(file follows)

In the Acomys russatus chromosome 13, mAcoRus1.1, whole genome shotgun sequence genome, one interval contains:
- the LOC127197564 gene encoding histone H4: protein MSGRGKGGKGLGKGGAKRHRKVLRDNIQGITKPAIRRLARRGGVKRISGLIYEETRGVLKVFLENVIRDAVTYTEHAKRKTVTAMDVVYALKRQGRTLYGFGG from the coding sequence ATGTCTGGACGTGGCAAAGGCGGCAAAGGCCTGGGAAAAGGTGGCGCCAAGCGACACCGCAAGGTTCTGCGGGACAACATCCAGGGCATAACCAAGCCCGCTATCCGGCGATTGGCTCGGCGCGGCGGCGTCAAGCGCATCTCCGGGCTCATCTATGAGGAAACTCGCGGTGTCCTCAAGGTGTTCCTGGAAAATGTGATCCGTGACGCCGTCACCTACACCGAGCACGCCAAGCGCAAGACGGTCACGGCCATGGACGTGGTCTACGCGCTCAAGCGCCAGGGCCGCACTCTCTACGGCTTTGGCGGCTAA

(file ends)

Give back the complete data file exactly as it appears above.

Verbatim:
In the Acomys russatus chromosome 13, mAcoRus1.1, whole genome shotgun sequence genome, one interval contains:
- the LOC127197564 gene encoding histone H4: protein MSGRGKGGKGLGKGGAKRHRKVLRDNIQGITKPAIRRLARRGGVKRISGLIYEETRGVLKVFLENVIRDAVTYTEHAKRKTVTAMDVVYALKRQGRTLYGFGG from the coding sequence ATGTCTGGACGTGGCAAAGGCGGCAAAGGCCTGGGAAAAGGTGGCGCCAAGCGACACCGCAAGGTTCTGCGGGACAACATCCAGGGCATAACCAAGCCCGCTATCCGGCGATTGGCTCGGCGCGGCGGCGTCAAGCGCATCTCCGGGCTCATCTATGAGGAAACTCGCGGTGTCCTCAAGGTGTTCCTGGAAAATGTGATCCGTGACGCCGTCACCTACACCGAGCACGCCAAGCGCAAGACGGTCACGGCCATGGACGTGGTCTACGCGCTCAAGCGCCAGGGCCGCACTCTCTACGGCTTTGGCGGCTAA